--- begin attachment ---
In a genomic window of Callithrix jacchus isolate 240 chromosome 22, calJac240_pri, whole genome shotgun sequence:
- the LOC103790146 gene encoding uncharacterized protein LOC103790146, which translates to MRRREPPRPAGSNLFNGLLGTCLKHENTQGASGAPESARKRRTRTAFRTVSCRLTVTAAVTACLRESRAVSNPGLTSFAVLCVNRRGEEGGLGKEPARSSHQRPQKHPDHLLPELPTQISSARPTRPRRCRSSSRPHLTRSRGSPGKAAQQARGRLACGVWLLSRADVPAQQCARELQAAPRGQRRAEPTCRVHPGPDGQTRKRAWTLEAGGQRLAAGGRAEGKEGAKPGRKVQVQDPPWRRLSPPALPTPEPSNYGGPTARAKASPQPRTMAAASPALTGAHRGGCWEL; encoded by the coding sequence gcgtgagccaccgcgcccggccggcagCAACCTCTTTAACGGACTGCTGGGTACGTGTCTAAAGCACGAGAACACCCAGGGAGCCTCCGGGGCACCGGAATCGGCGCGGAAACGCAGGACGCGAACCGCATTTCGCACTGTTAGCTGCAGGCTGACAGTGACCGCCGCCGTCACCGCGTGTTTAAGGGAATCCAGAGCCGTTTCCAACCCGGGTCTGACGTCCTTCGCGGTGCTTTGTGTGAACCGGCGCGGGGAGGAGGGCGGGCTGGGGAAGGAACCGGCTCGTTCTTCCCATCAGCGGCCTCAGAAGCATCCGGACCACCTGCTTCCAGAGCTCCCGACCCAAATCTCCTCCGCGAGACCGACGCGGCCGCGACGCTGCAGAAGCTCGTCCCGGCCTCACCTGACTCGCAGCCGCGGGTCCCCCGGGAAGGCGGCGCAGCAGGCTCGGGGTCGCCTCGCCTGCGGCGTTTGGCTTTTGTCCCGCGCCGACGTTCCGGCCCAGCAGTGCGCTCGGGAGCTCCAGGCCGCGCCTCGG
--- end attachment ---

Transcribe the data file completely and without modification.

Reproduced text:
In a genomic window of Callithrix jacchus isolate 240 chromosome 22, calJac240_pri, whole genome shotgun sequence:
- the LOC103790146 gene encoding uncharacterized protein LOC103790146, which translates to MRRREPPRPAGSNLFNGLLGTCLKHENTQGASGAPESARKRRTRTAFRTVSCRLTVTAAVTACLRESRAVSNPGLTSFAVLCVNRRGEEGGLGKEPARSSHQRPQKHPDHLLPELPTQISSARPTRPRRCRSSSRPHLTRSRGSPGKAAQQARGRLACGVWLLSRADVPAQQCARELQAAPRGQRRAEPTCRVHPGPDGQTRKRAWTLEAGGQRLAAGGRAEGKEGAKPGRKVQVQDPPWRRLSPPALPTPEPSNYGGPTARAKASPQPRTMAAASPALTGAHRGGCWEL; encoded by the coding sequence gcgtgagccaccgcgcccggccggcagCAACCTCTTTAACGGACTGCTGGGTACGTGTCTAAAGCACGAGAACACCCAGGGAGCCTCCGGGGCACCGGAATCGGCGCGGAAACGCAGGACGCGAACCGCATTTCGCACTGTTAGCTGCAGGCTGACAGTGACCGCCGCCGTCACCGCGTGTTTAAGGGAATCCAGAGCCGTTTCCAACCCGGGTCTGACGTCCTTCGCGGTGCTTTGTGTGAACCGGCGCGGGGAGGAGGGCGGGCTGGGGAAGGAACCGGCTCGTTCTTCCCATCAGCGGCCTCAGAAGCATCCGGACCACCTGCTTCCAGAGCTCCCGACCCAAATCTCCTCCGCGAGACCGACGCGGCCGCGACGCTGCAGAAGCTCGTCCCGGCCTCACCTGACTCGCAGCCGCGGGTCCCCCGGGAAGGCGGCGCAGCAGGCTCGGGGTCGCCTCGCCTGCGGCGTTTGGCTTTTGTCCCGCGCCGACGTTCCGGCCCAGCAGTGCGCTCGGGAGCTCCAGGCCGCGCCTCGG